Summer Food Safety

June 29, 2021

This post was written by Amber Lawrence, dietetic intern from the University of Utah.

Summer is here! And so is the hot weather. With many aspects of daily life returning to pre-pandemic norms, we have a lot to look forward to this season. It’s time for backyard barbecues, picnics, and reunions with family and friends. As we head outside to the grill or the firepit to enjoy good company and tasty food, it’s important to keep in mind a few principles of food safety.

Keep perishable foods chilled

When laughing with friends over burgers from the grill, we are probably not wondering how long the potato salad has been sitting out. But for a happy, healthy summer, we need to pay a little attention to two major issues in food safety—time and temperature.

For foods that require refrigeration, like meats, dairy products, eggs, cut fruit, and mayonnaise-based salads, remember the 2-hour rule: perishable foods should not be left out at room temperature for more than 2 hours.

With the recent heat wave, the 2-hour window may need to be even shorter if perishable foods are outside in the heat or, worse, sitting in a hot car. The USDA recommends a 1-hour limit for perishable food when temperatures are above 90°F. If you have several errands to run after stopping at the grocery store, consider bringing a cooler or a thermal reusable box like this one to pack perishable items for the trip home.

For a meal outdoors, keep perishable items refrigerated right up until they are ready to be cooked or served. If socializing is likely to go on for a couple of hours or more, plan to take a break to put leftovers away as people finish eating. Consider using small serving bowls to limit the amount of food sitting out at any one time. Avoid refilling used bowls—leftover food residues can spoil and contaminate the fresh food. If you don’t happen to have dozens of small serving bowls sitting around in your kitchen cabinets, disposable bowls and plates may be a good one-time option to ease cleanup and keep serving vessels fresh. It’s especially important to keep meat cool until it is ready to be cooked and refrigerate any uncooked pieces as soon as possible. Thaw and marinate meat in the refrigerator rather than on the counter.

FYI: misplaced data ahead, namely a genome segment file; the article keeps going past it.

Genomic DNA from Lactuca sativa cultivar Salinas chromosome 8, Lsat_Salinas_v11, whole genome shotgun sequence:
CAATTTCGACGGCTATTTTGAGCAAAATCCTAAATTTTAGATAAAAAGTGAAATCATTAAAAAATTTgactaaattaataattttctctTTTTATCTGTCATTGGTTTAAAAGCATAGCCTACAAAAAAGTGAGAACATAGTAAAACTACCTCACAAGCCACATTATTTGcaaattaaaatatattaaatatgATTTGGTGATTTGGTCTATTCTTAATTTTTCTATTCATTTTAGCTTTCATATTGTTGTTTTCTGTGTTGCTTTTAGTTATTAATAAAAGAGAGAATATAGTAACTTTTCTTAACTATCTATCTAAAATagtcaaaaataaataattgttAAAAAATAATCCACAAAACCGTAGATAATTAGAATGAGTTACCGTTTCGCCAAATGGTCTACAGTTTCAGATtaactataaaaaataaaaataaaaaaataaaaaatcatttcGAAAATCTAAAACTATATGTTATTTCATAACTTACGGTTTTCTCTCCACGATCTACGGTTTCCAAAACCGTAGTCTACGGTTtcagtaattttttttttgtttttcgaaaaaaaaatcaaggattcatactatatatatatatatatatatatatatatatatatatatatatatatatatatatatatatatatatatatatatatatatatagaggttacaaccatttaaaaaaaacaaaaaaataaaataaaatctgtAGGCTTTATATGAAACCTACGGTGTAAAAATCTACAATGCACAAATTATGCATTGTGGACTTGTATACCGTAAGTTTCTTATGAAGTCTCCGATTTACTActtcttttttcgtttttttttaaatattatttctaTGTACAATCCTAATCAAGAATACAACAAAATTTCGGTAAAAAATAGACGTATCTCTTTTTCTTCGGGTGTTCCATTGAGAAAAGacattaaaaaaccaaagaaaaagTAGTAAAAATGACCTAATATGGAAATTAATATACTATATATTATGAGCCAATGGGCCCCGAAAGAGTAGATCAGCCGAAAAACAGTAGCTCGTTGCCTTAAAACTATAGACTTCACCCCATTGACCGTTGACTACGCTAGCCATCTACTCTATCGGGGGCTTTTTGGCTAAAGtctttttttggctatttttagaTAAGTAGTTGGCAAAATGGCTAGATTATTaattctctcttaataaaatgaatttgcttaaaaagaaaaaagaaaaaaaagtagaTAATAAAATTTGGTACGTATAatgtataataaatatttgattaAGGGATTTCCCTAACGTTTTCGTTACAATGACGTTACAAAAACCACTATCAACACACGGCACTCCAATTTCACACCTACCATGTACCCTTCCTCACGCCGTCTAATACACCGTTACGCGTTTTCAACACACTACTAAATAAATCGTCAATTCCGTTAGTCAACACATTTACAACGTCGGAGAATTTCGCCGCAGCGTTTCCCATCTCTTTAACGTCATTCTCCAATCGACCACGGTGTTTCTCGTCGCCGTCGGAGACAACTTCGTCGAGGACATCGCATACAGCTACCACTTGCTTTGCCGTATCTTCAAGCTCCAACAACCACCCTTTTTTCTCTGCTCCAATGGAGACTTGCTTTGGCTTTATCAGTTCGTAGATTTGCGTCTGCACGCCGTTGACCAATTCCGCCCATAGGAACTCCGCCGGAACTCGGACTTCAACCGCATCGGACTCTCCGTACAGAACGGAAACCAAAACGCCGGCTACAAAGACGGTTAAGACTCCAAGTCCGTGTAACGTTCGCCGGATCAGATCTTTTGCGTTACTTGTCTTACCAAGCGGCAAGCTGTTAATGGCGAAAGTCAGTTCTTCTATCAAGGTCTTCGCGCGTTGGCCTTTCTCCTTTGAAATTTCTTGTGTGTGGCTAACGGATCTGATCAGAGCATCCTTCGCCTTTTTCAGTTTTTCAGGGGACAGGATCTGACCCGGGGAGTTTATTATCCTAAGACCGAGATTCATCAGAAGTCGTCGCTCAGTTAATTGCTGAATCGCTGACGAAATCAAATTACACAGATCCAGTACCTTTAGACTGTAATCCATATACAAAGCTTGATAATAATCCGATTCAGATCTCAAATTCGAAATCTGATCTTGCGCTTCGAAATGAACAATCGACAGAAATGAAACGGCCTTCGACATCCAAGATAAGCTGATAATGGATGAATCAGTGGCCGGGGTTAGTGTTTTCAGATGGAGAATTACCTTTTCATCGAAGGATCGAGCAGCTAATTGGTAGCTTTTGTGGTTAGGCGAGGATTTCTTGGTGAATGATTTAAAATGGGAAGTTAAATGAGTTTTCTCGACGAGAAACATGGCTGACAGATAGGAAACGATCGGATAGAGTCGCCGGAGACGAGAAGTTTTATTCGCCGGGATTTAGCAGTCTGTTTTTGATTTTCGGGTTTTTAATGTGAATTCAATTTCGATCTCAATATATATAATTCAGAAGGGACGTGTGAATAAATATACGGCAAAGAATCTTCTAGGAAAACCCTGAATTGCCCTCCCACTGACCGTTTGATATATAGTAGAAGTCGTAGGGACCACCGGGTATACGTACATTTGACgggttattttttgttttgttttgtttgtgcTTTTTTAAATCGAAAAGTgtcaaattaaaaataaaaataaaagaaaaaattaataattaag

Avoid cross-contamination

Another risky area in food prep is cross-contamination. Keep raw meat separate from other foods, especially any food that is ready to eat. Knives and other utensils, cutting boards, and plates or dishes that come in contact with raw meat should not be used for other foods unless they are first thoroughly washed with hot water and soap. If possible, use separate utensils and equipment for raw meat. Avoid rinsing raw meat, as that is a good way to spread germs around the kitchen, and remember to disinfect any counter surfaces that come in contact with raw meat.

Avoid these scenarios where cross-contamination could occur:

  • Using the same tongs to handle raw and cooked burgers
  • Using the same stirring spoon for different items on the stove
  • Forming burger patties or cutting up poultry and then handling ready-to-eat food without washing hands in between
  • Reusing meat marinade as a sauce after the marinade has been in contact with raw meat

While rinsing meat is risky for food safety, rinsing fruits and vegetables gets the thumbs up. Any produce that is not prewashed should be rinsed before use. For firm fruits and vegetables, use a clean vegetable scrubber to rub them under running water. For more fragile items, gently rub with fingers. Do not use soap. Blot produce dry with a clean paper towel or kitchen towel.

When transporting food in a cooler, pay attention to stacking order. Place any uncooked meat at the bottom so that it doesn’t leak onto other foods, or use a separate cooler for meat. Ready-to-eat food should go on top.

Cook meat to the correct temperature

When preparing meat, the best way to tell if it is done is by using a meat thermometer, like this one. Insert the thermometer into the thickest part of the meat. The correct internal temperature for doneness varies by the type of meat and the cut: 165°F for all poultry and precooked ham; 160°F for ground beef, pork, veal, and lamb; and 145°F for fresh beef, pork, veal, lamb, and fish with fins. Shrimp, lobster, crab, and scallops should be cooked until the flesh is white and opaque, and clams, oysters, and mussels should be cooked until the shells open. If you don’t already have a meat thermometer, investing in one is a win for taste and texture as well as food safety, because checking the internal temperature will help you avoid overcooking and drying out the meat.

By remembering a few simple practices for food safety, we can keep food poisoning off the guest list at summer gatherings!

If you have specific questions about food safety or would like individualized guidance in nutrition, reach out to the Harmons Dietitians at